Subscribe for a 6 Month Membership only for $99.95
Best Value! Save -45%
Your Membership Includes:
  • Unlimited Page Views
  • Access to Over 130 million Newspaper Pages
  • Ability to View, Save, and Print
  • Articles featuring over 100 million people
  • Full Access To All Content including 10 Foreign Countries
  • Weekly Search Alerts - We search for you!
  • & Many More Features!

What our Customers Say:

"It is amazing how easy and exciting it is to access all of this information! I found hundreds of articles about my relatives from Germany! Well worth the subscription!" - Michael S.

"I love this site. It's interesting to read articles about different family members. I've found articles as well as an obituary about an uncle who passed away before I was born, and another about a great aunt. It's great for helping with genealogy." - Patricia T.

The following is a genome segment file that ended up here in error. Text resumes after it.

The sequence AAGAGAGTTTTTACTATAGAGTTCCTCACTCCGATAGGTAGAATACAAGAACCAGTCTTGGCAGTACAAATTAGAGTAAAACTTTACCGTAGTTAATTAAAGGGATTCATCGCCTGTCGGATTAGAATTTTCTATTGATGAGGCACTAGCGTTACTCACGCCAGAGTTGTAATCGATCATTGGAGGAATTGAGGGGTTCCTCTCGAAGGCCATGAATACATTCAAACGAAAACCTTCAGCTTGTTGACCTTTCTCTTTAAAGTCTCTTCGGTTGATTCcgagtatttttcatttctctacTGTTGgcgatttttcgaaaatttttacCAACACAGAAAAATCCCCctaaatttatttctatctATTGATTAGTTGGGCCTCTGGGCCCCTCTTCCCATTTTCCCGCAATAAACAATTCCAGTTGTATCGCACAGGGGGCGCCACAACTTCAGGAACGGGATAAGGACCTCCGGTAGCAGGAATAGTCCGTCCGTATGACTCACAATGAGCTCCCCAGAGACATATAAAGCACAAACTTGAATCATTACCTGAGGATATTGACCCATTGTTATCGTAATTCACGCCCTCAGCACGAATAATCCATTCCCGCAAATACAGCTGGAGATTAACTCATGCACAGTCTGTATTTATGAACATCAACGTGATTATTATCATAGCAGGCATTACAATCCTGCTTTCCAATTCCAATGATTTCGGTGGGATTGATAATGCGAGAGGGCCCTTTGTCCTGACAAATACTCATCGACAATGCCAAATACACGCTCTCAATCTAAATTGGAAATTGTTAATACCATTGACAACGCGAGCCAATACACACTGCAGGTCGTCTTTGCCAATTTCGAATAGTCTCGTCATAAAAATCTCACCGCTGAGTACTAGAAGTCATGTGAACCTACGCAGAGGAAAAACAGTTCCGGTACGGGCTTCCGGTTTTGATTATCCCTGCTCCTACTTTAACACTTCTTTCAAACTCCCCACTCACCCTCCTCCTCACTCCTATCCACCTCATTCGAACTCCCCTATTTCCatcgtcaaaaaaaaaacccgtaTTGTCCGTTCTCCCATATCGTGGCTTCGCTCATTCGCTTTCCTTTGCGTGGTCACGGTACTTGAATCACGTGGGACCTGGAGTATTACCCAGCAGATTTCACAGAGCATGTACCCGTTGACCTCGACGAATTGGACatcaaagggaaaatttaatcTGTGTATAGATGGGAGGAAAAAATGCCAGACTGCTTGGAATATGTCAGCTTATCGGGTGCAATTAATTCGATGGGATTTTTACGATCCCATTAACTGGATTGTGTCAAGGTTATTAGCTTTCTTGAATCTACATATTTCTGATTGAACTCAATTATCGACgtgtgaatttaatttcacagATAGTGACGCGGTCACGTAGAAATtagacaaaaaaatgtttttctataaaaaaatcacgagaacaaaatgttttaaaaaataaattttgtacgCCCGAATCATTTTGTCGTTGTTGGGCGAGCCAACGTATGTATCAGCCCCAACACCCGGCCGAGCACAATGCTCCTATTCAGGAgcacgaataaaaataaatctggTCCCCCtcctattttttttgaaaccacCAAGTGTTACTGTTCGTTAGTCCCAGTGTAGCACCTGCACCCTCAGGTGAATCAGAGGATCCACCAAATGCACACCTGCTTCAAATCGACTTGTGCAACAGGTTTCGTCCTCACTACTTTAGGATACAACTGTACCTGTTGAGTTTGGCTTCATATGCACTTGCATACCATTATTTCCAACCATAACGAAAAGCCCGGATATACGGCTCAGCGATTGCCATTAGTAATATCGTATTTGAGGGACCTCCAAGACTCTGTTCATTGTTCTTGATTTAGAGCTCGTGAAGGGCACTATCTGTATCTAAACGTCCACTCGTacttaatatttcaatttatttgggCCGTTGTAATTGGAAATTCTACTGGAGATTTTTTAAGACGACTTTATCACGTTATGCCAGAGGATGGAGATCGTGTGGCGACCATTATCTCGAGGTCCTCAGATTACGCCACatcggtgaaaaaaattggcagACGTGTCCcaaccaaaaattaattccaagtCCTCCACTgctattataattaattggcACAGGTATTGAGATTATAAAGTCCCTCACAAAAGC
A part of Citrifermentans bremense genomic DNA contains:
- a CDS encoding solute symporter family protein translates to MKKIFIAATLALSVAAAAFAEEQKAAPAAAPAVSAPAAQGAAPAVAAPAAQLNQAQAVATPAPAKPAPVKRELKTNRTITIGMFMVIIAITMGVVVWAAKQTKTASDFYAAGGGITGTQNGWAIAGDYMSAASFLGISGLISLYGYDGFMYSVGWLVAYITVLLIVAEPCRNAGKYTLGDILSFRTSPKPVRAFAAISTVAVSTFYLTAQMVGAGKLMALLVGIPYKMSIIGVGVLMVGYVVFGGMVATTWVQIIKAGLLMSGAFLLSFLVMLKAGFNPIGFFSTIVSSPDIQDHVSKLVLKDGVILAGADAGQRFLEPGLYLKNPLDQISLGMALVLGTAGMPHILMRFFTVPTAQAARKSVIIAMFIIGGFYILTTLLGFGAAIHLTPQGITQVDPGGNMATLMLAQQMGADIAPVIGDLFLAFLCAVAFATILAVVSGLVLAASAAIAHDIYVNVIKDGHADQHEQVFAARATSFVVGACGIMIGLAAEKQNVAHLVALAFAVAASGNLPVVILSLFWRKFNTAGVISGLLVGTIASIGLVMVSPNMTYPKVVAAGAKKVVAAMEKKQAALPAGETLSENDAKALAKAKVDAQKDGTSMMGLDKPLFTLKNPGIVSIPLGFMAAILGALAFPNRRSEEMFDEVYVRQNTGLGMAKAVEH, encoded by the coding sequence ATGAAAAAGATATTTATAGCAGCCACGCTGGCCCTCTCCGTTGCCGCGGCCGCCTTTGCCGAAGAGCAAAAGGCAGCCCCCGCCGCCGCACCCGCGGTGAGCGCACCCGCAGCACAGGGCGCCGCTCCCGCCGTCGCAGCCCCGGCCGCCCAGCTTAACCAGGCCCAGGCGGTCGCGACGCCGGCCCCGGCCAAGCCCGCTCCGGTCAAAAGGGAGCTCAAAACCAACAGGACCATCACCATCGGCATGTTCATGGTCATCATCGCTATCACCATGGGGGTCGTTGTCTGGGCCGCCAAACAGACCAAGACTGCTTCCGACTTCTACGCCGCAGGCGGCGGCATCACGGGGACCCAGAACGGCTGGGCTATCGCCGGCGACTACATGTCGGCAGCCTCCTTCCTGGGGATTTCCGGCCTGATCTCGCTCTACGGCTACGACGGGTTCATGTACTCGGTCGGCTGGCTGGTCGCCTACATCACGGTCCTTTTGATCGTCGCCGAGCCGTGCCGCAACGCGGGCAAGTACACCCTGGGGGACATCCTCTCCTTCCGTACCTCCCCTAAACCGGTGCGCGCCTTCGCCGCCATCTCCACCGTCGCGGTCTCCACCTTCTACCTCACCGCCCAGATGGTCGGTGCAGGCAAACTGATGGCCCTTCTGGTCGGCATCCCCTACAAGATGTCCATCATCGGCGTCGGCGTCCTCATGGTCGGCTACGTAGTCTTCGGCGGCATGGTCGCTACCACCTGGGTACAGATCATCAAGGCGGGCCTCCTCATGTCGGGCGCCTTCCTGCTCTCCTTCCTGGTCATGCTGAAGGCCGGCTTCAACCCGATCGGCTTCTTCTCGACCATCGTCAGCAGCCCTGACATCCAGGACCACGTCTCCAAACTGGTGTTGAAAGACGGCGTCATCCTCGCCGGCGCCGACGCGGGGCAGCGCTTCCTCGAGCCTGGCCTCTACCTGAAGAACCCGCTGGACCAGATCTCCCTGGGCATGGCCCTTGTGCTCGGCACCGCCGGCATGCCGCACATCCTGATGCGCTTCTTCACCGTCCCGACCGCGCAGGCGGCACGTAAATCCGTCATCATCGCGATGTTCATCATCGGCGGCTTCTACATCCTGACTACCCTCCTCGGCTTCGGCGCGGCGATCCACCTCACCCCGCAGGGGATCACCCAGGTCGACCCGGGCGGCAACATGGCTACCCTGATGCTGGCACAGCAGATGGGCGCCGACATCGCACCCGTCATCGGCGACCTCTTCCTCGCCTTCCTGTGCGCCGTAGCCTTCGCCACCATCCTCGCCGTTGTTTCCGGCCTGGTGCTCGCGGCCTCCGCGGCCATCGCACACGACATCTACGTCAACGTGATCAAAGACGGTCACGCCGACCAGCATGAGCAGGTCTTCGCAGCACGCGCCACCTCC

"A great research tool. Allows me to view events and gives me incredible insight into the stories of the past." - Charles S.

Search Billions of Newspaper Articles 130 Million+ Pages and More Added Weekly!

Uncover 400+ Years
of Newspaper Archives
(1607 to today!)

Browse by Date

Research Newspaper Articles from 11 Countries
& all 50 U.S. States

Browse by Location

Explore 6,200+ Current &
Historical Newspaper Titles
and Counting!

Browse by Publication